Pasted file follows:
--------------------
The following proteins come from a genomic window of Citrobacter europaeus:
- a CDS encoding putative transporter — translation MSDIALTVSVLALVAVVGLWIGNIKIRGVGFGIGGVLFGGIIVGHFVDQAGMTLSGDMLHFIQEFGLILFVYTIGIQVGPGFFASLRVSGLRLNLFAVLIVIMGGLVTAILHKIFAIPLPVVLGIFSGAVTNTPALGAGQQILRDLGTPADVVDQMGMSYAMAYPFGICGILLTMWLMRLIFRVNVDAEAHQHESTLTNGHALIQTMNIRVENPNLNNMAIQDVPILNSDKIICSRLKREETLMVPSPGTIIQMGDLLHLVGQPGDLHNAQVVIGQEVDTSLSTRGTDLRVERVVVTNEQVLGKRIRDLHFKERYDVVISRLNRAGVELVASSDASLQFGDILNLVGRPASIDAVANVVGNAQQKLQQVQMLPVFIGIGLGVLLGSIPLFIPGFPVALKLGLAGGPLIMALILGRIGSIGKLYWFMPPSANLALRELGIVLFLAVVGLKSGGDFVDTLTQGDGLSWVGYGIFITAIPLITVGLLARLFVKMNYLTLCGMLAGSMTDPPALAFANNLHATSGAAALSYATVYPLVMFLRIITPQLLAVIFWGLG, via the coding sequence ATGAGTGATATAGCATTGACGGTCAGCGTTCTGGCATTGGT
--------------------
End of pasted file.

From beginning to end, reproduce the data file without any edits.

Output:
The following proteins come from a genomic window of Citrobacter europaeus:
- a CDS encoding putative transporter — translation MSDIALTVSVLALVAVVGLWIGNIKIRGVGFGIGGVLFGGIIVGHFVDQAGMTLSGDMLHFIQEFGLILFVYTIGIQVGPGFFASLRVSGLRLNLFAVLIVIMGGLVTAILHKIFAIPLPVVLGIFSGAVTNTPALGAGQQILRDLGTPADVVDQMGMSYAMAYPFGICGILLTMWLMRLIFRVNVDAEAHQHESTLTNGHALIQTMNIRVENPNLNNMAIQDVPILNSDKIICSRLKREETLMVPSPGTIIQMGDLLHLVGQPGDLHNAQVVIGQEVDTSLSTRGTDLRVERVVVTNEQVLGKRIRDLHFKERYDVVISRLNRAGVELVASSDASLQFGDILNLVGRPASIDAVANVVGNAQQKLQQVQMLPVFIGIGLGVLLGSIPLFIPGFPVALKLGLAGGPLIMALILGRIGSIGKLYWFMPPSANLALRELGIVLFLAVVGLKSGGDFVDTLTQGDGLSWVGYGIFITAIPLITVGLLARLFVKMNYLTLCGMLAGSMTDPPALAFANNLHATSGAAALSYATVYPLVMFLRIITPQLLAVIFWGLG, via the coding sequence ATGAGTGATATAGCATTGACGGTCAGCGTTCTGGCATTGGT